"With a young child you jump into intervention immediately. The world doesn't expect young children to fight their own battles," he said. "If the child is older, a parent's jumping in infantilizes the child more; it puts a big, red bull's-eye on them."
With a young child, you should get the whole incident from your child, staying as calm as possible.
"It's important to know your child when you're listening," Jurich said. "You must know whether your child tends to exaggerate or tell the truth. But you want to believe your child for the most part -- when your kid needs you the most, you shouldn't let them down. But take it all with a grain of salt."
If the situation was controlled, or in a school, day care or on a sports team, for example, go to the authority in charge and let them know about the incident, Jurich said. If the incident was uncontrolled, for example, while your child was walking home from the bus stop, you must determine if the bully's parents are reasonable.
"Bully behavior is basically modeled," Jurich said. "If the parents are bullies they may try to bully you or your kid, or take it out on their child.
"You have to make a judgment call first on the nature of the parents. You have to play detective and therapist. It's a certain tightrope you're walking."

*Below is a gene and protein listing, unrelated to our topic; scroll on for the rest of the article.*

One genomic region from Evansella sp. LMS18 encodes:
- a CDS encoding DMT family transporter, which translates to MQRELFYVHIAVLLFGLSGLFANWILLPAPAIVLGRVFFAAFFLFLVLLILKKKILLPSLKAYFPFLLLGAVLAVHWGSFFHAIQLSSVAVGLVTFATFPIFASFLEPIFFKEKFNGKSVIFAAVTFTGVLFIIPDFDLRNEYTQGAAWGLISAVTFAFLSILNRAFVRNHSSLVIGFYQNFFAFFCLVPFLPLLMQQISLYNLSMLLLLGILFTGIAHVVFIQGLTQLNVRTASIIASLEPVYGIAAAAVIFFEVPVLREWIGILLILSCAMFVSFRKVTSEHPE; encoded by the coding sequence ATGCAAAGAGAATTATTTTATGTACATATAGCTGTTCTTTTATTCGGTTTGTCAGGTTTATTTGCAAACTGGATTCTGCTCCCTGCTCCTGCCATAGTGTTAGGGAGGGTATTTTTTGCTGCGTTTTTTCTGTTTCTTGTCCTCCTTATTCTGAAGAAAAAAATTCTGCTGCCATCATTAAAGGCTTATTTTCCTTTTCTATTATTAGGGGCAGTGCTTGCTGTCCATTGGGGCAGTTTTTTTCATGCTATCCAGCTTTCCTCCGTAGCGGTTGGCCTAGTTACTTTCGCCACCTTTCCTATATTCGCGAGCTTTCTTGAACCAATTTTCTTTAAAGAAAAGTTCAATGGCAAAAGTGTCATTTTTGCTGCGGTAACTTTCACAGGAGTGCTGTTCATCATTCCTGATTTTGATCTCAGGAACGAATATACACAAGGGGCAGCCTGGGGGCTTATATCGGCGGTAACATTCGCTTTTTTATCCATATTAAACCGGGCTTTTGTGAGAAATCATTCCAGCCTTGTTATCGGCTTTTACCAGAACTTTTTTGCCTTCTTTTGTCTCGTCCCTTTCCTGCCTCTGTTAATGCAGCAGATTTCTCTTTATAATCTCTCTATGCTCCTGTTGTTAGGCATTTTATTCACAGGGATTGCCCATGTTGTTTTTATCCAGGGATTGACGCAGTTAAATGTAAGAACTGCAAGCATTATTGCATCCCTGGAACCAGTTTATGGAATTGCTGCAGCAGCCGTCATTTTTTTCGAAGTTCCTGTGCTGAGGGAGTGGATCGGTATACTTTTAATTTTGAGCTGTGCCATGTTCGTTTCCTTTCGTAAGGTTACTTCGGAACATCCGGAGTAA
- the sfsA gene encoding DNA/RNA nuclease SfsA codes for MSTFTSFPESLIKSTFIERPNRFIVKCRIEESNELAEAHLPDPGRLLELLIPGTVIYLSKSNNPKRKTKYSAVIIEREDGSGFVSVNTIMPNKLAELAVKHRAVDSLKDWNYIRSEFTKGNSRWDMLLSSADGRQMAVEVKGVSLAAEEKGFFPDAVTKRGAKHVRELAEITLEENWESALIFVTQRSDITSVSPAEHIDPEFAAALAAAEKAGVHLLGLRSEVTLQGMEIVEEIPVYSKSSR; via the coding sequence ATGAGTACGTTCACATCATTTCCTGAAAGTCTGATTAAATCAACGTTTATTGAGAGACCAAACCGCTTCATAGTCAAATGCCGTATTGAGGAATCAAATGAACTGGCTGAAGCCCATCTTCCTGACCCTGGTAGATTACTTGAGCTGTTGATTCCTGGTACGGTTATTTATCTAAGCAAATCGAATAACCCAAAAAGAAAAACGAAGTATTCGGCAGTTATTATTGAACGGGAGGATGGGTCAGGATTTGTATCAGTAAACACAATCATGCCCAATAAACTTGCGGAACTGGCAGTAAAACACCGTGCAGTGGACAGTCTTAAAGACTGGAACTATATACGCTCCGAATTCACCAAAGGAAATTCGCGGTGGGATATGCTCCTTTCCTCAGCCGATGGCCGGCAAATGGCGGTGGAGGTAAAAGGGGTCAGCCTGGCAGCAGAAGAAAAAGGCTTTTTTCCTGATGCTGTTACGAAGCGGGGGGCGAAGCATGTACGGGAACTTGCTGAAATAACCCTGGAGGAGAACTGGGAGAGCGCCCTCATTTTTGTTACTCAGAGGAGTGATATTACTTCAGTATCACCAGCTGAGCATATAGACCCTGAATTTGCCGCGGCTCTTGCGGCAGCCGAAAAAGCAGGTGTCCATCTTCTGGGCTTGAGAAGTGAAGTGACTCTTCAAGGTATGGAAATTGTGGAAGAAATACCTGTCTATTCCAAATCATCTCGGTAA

Jurich said if the parents are not responsive to your discussion, inform them that you are going to the police. Also go to the police if you determine they are not reasonable to even talk with in the first place.
"If the police get involved you may have to go out of your way for awhile to protect your child -- drive them to school, talk to school officials," he said. "Talk to your child as well, discussing safety rules and proactive behavior. You want them to be sensible but not paranoid." Jurich also said it's important to make sure your child doesn't keep any incidents to themselves, no matter if the bully threatens them.
Once a child is in middle school, a few things change, Jurich said. With girls, he recommends still jumping in. With boys, the parents and the child must collaborate to decide what to do next.
"With an older child you should talk about the circumstances that led to the bullying," Jurich said. "You and the child must discuss how much he contributed to the situation, how much he could have control over similar situations, how much is totally out of his control.
"The less control you have, the more you deal with authorities," he said.
The other factor is how dangerous the threat is from the bully. Jurich said there is a huge difference between a child's being pushed and being threatened with a weapon.
"If the child can take care of the situation, that's reasonable," Jurich said. "If not, go to the authorities." Jurich said it's important not to get into a "My dad can beat up your dad situation."
"From a parent's point of view, you should jump in with a younger child, talk about what to do with an older child and bring in the authorities judicially, based on what evidence you have of cooperative parents," Jurich summed up. "If the going gets tough, seek out family therapy."